Issue #14244 has been updated by shevegen (Robert A. Heiler).


Would be nice.

My current "strategy" is to make mostly small changes and see what/if anything breaks.
This is not very sophisticated but it works, sort of.

Reminds me of tenderlove's blog entry about being a puts-debugger; in my case I
am a pp-debugger, aka using pp ... and really just the simplest way to find
problems ... :P

That's also why I liked the did-you-mean gem since it is simple but effective.

While I personally think that I do not ultimately need better problem-reporting
in regards to missing or erroneous end statements, newcomers to ruby may
definitely benefit from this, so +1.

It may also fit to the philosophy of focusing on the human side of programming.

----------------------------------------
Feature #14244: Better error messages for scripts with non-matching end statements
https://bugs.ruby-lang.org/issues/14244#change-69027

* Author: duerst (Martin Drst)
* Status: Open
* Priority: Normal
* Assignee: mame (Yusuke Endoh)
* Target version: 
----------------------------------------
At the party at Speee yesterday, @mame explained that one of his contributions to Ruby 2.5 was to make available information about on which lines code blocks would start and end.

This reminded me of one (actually two) of what I think are the most unhelpful error messages from Ruby:

`syntax error, unexpected end-of-input, expecting keyword_end`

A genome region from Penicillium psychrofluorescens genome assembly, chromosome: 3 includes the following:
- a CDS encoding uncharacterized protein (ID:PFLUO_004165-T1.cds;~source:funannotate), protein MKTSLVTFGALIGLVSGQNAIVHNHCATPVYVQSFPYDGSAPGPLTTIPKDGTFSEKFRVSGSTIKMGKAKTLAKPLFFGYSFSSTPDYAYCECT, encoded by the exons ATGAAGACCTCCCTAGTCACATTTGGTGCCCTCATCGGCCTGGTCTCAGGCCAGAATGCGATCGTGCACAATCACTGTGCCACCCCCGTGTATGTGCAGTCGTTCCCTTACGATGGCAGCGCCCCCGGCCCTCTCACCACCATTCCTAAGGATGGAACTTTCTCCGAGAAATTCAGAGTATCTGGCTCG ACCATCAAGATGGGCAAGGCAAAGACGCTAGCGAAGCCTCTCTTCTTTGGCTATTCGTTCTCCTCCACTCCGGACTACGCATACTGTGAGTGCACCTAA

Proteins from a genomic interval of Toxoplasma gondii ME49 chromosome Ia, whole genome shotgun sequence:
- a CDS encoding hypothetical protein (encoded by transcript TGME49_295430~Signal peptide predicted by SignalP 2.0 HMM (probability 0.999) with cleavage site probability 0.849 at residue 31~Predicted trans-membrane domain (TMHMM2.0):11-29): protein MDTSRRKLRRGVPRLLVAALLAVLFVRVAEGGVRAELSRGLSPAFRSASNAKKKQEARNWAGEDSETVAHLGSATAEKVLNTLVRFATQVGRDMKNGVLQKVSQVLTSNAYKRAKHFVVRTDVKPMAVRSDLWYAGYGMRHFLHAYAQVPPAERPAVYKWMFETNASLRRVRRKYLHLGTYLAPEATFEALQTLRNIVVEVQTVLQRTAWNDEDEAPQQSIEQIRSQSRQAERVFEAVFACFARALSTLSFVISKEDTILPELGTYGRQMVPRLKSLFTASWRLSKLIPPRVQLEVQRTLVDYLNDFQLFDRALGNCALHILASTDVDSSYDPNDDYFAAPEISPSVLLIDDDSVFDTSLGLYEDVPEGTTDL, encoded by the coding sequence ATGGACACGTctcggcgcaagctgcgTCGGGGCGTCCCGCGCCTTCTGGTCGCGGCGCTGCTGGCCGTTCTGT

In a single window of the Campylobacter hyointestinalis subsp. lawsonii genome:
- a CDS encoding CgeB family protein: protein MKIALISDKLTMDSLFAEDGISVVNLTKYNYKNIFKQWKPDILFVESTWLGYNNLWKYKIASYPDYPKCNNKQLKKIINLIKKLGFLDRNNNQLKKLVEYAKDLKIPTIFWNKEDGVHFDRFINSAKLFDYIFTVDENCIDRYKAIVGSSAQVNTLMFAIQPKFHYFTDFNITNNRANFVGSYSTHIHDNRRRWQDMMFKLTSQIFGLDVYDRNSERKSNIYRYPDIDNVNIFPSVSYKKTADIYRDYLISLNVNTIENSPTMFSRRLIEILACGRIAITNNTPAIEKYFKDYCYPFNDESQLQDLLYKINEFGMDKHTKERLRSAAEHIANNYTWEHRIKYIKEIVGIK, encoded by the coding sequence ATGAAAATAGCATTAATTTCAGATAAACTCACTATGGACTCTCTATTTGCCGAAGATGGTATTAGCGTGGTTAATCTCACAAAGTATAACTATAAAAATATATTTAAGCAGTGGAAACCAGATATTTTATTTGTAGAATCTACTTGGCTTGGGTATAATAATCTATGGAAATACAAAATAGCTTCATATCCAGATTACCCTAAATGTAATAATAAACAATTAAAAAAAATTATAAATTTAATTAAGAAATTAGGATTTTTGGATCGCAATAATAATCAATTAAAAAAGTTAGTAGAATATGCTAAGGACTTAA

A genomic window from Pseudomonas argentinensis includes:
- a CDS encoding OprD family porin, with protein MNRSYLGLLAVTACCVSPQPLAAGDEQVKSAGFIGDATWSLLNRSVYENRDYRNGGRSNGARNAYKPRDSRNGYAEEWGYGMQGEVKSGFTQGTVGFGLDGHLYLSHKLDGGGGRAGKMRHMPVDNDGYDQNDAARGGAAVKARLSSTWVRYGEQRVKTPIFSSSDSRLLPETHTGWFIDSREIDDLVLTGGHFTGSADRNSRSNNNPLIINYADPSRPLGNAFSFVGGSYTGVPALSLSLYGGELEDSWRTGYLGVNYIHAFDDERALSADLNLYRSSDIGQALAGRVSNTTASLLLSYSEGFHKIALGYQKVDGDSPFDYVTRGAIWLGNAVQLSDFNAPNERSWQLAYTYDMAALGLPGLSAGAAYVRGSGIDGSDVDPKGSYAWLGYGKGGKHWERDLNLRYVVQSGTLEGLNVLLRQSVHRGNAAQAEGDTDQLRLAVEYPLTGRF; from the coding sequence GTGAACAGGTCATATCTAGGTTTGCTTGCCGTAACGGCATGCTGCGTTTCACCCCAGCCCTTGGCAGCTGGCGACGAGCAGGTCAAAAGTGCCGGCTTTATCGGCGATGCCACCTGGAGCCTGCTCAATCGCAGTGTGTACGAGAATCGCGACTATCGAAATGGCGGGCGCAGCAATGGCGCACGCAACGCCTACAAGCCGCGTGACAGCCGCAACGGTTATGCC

and
`syntax error, unexpected keyword_end, expecting end-of-input`

These two messages are unhelpful because they get created at the end of the input when the problem is often somewhere in the middle of a long program. They are a problem both for beginners (who often encounter them without knowing what to fix) and experts (for whom better error messages could lead to productivity gains).

I discussed this at the party with Yusuke and @naruse, which led to the following additional information:

- A strategy I use when I get such an error message is to randomly insert/delete some `end` in my program and move it
  around until I find the correct place for it (with something like binary search). Anything faster would be better.
- Using `-w` can produce additional output. Trying this out today, I got a message for a missing `end` keyword,
  but not for a superfluous `end` keyword. (Of course, a better error message would be desirable for both cases.)

```
duerst@Arnisee /cygdrive/c/tmp
$ ruby missing_ends.rb
missing_ends.rb:9: syntax error, unexpected end-of-input, expecting keyword_end

duerst@Arnisee /cygdrive/c/tmp
$ ruby -w missing_ends.rb
missing_ends.rb:9: warning: mismatched indentations at 'end' with 'def' at 2
missing_ends.rb:9: syntax error, unexpected end-of-input, expecting keyword_end
```

[different program]

```
duerst@Arnisee /cygdrive/c/tmp
$ ruby missing_ends.rb
missing_ends.rb:10: syntax error, unexpected keyword_end, expecting end-of-input

duerst@Arnisee /cygdrive/c/tmp
$ ruby -w missing_ends.rb
missing_ends.rb:10: syntax error, unexpected keyword_end, expecting end-of-input
```

- One strategy to produce better error messages might be to re-read the input with -w on,
  but that's difficult because the input may not be a file.
- The information that Yusuke made available is part of the syntax tree, which isn't
  really available when there's a syntax error, but it might be possible to reuse
  partially generated syntax tree fragments. @nobu might be able to do this.

I have assigned this issue to @mame because he may know best what to do next. Please feel free to reassign it to somebody else.



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